Streetlights are important for drivers, for the most obvious reason that it helps them see when driving at night or in dark, gloomy weather.
However, the American Medical Association (AMA) has said the design of the lights could have a big impact on people’s health.
Following increasingly widespread use of LED streetlights in the USA, the AMA has adopted an official policy statement about street lighting, whereby an AMA committee issued guidelines on how communities can choose LED streetlights to “minimize potential harmful human health and environmental effects.”
According to a report by CNN, AMA recommends outdoor lighting at night, particularly street lighting, should have a color temperature of no greater than 3000 Kelvin (K).
“We encourage the use of 3000K or lower lighting for outdoor installations such as roadways.
“All LED lighting should be properly shielded to minimize glare and detrimental human and environmental effects, and consideration should be given to utilize the ability of LED lighting to be dimmed for off-peak time periods,” it said.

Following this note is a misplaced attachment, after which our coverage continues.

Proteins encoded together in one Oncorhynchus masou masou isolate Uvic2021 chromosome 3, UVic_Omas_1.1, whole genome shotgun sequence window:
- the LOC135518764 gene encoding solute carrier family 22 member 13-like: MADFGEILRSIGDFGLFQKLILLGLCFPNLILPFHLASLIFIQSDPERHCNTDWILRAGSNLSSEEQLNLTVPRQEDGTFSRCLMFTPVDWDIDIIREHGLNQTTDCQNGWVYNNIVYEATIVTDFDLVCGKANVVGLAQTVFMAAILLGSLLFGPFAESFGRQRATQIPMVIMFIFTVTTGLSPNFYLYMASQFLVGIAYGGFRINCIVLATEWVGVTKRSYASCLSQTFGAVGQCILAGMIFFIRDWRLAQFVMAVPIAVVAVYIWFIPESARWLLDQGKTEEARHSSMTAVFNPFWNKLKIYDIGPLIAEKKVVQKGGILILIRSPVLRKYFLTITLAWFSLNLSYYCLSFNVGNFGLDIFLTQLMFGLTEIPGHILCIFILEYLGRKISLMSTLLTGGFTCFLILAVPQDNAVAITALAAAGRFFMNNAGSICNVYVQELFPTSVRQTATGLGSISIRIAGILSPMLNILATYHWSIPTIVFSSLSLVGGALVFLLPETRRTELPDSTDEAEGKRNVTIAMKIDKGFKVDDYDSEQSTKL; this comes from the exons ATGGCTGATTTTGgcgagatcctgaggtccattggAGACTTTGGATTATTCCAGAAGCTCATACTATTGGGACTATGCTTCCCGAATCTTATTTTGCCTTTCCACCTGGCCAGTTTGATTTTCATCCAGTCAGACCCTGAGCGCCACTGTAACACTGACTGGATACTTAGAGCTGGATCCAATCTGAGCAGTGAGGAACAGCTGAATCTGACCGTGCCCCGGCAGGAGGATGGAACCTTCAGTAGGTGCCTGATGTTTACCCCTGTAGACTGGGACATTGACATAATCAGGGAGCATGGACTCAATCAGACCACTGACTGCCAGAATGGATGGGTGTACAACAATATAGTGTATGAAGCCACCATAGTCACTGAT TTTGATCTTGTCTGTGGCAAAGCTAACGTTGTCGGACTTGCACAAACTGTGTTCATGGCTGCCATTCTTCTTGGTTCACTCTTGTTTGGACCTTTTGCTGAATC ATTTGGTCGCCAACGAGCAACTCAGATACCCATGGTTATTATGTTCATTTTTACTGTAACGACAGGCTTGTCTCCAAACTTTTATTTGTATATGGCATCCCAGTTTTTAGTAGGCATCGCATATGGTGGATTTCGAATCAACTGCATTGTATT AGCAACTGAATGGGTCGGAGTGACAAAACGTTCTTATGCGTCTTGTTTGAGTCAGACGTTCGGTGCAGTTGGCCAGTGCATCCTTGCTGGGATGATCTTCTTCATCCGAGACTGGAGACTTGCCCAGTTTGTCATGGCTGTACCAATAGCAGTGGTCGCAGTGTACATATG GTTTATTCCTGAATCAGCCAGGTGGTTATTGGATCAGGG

Colour temperature (CT) is a measure of the spectral content of light from a source; how much blue, green, yellow and red there is in it.
A higher CT rating generally means greater blue content, and the whiter the light appears.
Its other recommendations include a “proper conversion to community based Light Emitting Diode (LED) lighting, which reduces energy consumption and decreases the use of fossil fuels”, and encouraging “minimising and controlling blue-rich environmental lighting by using the lowest emission of blue light possible to reduce glare.”
Municipalities in the US are replacing existing streetlights with efficient and long-lasting LEDs to save money on energy and maintenance.
Although the move has helped achieve the savings goal, proper design of new technology is important, and though people may not consider it, there is a close connection between light and human health.
AMA said there are two major problems with the new LED lighting, namely discomfort and glare, as well as interference to the human body’s circadian rhythm.
“Because LED light is so concentrated and has high blue content, it can cause severe glare, resulting in pupillary constriction in the eyes.
“Blue light scatters more in the human eye than the longer wavelengths of yellow and red, and sufficient levels can damage the retina – this can cause problems seeing clearly for safe driving or walking at night.
Bright electric lighting can also adversely affect wildlife by, for example, disturbing migratory patterns of birds and some aquatic animals which nest on shore.
Lighting at night is of course very important, and streetlights using LED technology can be a good move to save on costs as well, but it must be designed properly so as not to have any detrimental effects on the public, and such moves must be well thought out.